In Fawcett v. Fox News Network, LLC, No. 157135/2021, 2022 WL 445861 (N.Y. Sup Ct, New York County Feb. 14, 2022), the court dismissed plaintiff’s claims of gender discrimination and sexual harassment against defendant Andrew Napolitano.
The court summarized plaintiff’s allegations against this defendant as follows:
Plaintiff began working for Fox Business in March 2019 as an entry-level production assistant. He met Napolitano in late September or early October 2019 while on an elevator going from the 20th floor to the lobby at Fox. Napolitano “stood awkwardly close to [him], stroked his arm, and asked who [he] worked for.” When plaintiff replied that he worked for Lou Dobbs, Napolitano asked if he was “looking for a new job” and told him that Dobbs had a horse farm in New Jersey and that he, Napolitano had a maple syrup farm in New Jersey. Napolitano then showed plaintiff his hands (“You see these hands?”) and looked at him “suggestively,” stating that although his hands look clean, “they get really dirty.” He then told plaintiff to visit his farm if he was ever in New Jersey or that he could visit him in his Manhattan apartment.
In its analysis, the court explained:
Fatal to plaintiff’s claim is the undisputed fact that Napolitano’s alleged conduct toward him is entirely unrelated to plaintiff’s employment with Fox, and plaintiff does not claim otherwise. Plaintiff’s willingness to withdraw his employment discrimination and retaliation claims against Napolitano underscores the fact that his claim against Napolitano is based solely on the one incident, which happened to occur in the workplace but otherwise has no relation to plaintiff’s work. Thus, absent an allegation that Napolitano had an agency or supervisory relationship with plaintiff, he may not be held liable for the alleged sexual harassment under the NYCHRL.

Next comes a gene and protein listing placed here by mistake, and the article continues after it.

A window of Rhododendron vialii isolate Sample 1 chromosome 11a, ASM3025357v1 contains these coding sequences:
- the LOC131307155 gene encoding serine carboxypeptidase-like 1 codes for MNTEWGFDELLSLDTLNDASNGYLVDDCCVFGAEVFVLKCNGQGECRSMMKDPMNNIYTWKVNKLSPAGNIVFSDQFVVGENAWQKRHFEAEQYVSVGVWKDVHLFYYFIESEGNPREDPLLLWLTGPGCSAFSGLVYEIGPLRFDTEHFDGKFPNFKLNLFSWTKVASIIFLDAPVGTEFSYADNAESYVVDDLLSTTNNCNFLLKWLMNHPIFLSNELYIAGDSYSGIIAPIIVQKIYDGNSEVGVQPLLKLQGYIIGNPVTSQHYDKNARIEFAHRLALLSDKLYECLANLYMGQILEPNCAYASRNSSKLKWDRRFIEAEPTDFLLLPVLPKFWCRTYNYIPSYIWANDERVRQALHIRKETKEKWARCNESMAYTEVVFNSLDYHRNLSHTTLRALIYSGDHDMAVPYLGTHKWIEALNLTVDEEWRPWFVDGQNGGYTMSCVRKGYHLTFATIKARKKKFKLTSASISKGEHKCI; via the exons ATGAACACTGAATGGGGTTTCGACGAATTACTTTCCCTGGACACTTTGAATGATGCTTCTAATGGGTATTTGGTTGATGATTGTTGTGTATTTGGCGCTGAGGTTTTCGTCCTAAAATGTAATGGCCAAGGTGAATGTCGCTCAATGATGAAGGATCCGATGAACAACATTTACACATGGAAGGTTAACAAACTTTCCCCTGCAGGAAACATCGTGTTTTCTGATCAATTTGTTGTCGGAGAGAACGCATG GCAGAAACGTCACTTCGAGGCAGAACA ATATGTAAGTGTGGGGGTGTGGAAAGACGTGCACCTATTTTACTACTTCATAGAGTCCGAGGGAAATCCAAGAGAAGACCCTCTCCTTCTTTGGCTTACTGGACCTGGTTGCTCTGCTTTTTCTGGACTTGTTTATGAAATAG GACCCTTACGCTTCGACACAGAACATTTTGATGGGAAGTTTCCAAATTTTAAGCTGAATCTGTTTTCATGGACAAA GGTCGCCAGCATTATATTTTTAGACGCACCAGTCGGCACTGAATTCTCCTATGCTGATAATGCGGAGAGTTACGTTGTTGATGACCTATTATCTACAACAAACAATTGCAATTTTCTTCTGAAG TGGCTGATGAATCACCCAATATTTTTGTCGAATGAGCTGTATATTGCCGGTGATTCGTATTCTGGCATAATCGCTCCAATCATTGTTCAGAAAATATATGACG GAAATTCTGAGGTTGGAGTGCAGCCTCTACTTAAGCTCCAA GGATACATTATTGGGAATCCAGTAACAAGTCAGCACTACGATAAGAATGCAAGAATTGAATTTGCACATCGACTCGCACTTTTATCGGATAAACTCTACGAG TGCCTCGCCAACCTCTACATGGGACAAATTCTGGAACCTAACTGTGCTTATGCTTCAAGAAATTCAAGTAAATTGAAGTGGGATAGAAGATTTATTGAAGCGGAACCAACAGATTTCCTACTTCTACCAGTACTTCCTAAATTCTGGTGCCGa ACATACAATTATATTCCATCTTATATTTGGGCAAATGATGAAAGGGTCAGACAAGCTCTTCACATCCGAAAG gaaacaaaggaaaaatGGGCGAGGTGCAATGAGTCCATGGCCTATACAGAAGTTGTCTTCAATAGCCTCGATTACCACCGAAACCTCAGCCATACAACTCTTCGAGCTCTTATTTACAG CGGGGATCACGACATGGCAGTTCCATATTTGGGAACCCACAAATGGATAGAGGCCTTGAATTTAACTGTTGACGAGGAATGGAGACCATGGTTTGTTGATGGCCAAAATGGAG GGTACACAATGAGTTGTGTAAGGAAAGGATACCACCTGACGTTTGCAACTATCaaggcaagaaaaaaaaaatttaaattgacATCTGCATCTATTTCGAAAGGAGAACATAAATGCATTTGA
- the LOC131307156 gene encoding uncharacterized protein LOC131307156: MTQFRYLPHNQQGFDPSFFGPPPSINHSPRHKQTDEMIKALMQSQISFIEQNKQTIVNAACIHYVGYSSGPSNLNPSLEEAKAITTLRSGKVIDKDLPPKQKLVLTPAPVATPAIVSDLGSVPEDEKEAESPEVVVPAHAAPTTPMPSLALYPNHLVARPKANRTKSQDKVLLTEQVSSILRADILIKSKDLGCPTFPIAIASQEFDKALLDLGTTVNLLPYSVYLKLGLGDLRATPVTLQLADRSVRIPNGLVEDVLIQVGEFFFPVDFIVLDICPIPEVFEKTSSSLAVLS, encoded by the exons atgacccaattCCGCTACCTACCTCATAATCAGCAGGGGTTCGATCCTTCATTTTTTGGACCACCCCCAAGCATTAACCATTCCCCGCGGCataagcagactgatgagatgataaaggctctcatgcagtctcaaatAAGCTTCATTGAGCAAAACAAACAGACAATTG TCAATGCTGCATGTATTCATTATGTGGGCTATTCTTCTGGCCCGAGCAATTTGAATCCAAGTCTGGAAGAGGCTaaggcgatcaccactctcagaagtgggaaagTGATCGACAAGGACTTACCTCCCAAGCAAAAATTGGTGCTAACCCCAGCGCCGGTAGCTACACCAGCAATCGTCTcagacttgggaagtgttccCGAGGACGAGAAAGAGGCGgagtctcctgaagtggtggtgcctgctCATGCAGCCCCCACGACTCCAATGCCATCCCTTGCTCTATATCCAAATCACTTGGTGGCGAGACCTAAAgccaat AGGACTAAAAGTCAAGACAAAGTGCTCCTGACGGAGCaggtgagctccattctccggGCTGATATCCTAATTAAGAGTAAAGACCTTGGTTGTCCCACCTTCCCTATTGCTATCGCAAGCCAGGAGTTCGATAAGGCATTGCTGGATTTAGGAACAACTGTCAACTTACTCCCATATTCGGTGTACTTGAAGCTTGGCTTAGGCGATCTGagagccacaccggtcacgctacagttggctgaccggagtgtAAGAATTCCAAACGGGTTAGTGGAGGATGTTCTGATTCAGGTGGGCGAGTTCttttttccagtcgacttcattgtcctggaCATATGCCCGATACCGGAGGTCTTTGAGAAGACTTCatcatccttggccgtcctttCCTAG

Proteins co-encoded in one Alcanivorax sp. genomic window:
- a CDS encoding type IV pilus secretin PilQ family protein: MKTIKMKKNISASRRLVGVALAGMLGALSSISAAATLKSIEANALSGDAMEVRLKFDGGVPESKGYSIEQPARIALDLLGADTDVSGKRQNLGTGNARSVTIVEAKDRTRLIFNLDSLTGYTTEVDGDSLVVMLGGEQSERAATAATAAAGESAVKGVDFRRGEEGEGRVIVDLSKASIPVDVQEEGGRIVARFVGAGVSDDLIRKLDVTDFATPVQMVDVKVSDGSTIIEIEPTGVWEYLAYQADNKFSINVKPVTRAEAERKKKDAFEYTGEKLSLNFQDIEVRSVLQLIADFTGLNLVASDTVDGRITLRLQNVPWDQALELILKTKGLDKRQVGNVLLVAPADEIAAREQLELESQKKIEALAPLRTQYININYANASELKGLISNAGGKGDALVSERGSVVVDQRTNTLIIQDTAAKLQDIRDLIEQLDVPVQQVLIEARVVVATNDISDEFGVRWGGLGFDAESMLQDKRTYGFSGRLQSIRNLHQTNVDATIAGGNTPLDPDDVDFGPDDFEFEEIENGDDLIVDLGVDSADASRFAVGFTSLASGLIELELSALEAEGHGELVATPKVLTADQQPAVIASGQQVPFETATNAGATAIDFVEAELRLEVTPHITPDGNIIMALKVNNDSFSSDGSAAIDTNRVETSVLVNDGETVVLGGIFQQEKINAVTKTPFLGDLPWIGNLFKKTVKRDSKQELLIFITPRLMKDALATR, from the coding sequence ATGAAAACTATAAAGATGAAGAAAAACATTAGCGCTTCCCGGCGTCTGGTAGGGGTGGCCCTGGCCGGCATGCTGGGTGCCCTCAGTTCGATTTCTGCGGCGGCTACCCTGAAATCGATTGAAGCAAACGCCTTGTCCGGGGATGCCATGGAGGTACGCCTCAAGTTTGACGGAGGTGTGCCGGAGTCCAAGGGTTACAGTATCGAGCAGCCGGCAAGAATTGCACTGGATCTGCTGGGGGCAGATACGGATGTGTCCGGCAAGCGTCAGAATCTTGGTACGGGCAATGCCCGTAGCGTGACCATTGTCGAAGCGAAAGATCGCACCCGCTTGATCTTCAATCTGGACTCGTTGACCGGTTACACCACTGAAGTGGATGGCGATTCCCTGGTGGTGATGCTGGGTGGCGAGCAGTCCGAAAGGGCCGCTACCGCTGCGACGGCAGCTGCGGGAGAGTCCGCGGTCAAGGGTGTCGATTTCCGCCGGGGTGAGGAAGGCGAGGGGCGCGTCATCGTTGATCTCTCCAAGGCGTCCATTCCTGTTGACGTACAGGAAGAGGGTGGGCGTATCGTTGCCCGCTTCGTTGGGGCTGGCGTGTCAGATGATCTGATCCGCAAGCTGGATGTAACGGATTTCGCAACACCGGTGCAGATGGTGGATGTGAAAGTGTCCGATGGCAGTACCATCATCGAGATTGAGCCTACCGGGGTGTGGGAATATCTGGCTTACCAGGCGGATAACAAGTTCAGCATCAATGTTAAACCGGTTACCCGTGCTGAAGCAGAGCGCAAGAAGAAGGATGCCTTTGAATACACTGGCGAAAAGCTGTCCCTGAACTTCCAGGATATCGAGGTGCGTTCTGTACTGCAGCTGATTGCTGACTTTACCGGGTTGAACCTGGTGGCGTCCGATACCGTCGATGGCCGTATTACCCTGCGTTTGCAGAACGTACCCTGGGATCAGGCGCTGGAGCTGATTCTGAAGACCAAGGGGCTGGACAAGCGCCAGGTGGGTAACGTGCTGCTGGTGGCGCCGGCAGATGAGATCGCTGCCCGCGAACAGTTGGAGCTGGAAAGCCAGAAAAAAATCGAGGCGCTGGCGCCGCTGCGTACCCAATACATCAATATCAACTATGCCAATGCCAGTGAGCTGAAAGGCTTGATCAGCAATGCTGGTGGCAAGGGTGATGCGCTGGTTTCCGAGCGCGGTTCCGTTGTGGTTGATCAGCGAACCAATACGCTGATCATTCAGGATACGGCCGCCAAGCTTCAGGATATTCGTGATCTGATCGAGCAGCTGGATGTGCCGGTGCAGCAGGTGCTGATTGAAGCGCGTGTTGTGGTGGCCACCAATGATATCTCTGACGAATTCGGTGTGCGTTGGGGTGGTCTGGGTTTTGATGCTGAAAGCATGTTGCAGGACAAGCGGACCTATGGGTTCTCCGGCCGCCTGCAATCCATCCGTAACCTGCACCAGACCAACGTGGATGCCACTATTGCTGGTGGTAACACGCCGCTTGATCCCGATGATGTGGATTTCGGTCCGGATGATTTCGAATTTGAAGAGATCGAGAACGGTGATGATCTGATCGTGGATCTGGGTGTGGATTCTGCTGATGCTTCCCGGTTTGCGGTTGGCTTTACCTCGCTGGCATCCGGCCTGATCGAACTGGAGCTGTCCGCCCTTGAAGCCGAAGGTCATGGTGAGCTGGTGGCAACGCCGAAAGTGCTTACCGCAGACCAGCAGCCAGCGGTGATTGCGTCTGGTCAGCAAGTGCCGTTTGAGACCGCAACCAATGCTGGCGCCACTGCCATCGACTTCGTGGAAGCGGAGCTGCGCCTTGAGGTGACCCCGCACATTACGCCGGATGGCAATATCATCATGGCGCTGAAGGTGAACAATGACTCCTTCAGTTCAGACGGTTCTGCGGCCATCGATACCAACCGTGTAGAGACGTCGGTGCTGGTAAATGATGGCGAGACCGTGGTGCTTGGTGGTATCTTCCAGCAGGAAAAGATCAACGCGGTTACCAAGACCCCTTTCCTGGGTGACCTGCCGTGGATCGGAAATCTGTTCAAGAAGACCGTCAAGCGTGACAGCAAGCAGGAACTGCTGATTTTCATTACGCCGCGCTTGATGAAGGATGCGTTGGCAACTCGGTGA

Moreover, the encounter between plaintiff and Napolitano was brief and trivial, similar to those at issue in Williams, wherein the Court dismissed a NYCHRL sexual harassment claim arising from an allegation that the plaintiff’s supervisor allegedly told her, after she had requested a place at work to take a shower, that “[she] can take a shower at my house.” (61 AD3d at 30; see also Kim, 120 AD3d at 36 [dismissing harassment claim under NYCHRL as reasonable person would consider offending conduct no more than “petty slights and trivial inconveniences”]).
Plaintiff’s assertion that that Napolitano “did more” than the defendant in Kaplan v New York City Dept. of Health and Mental Hygiene, 142 AD3d 1050, 1051 (2d Dept 2016), borders on the frivolous as the defendant in Kaplan was alleged to have engaged in an overtly sexual act in the plaintiff’s presence, whereas there was nothing overtly sexual about Napolitano’s conduct. Consequently, regardless of the discomfort that plaintiff allegedly felt as a result of his encounter with Napolitano, the alleged facts, viewed individually and collectively, do not constitute evidence that Napolitano was motivated by sexual desire.
Based on this, the court held that defendant Napolitano sustained his burden of demonstrating that plaintiff’s cause of action for sexual harassment was legally insufficient.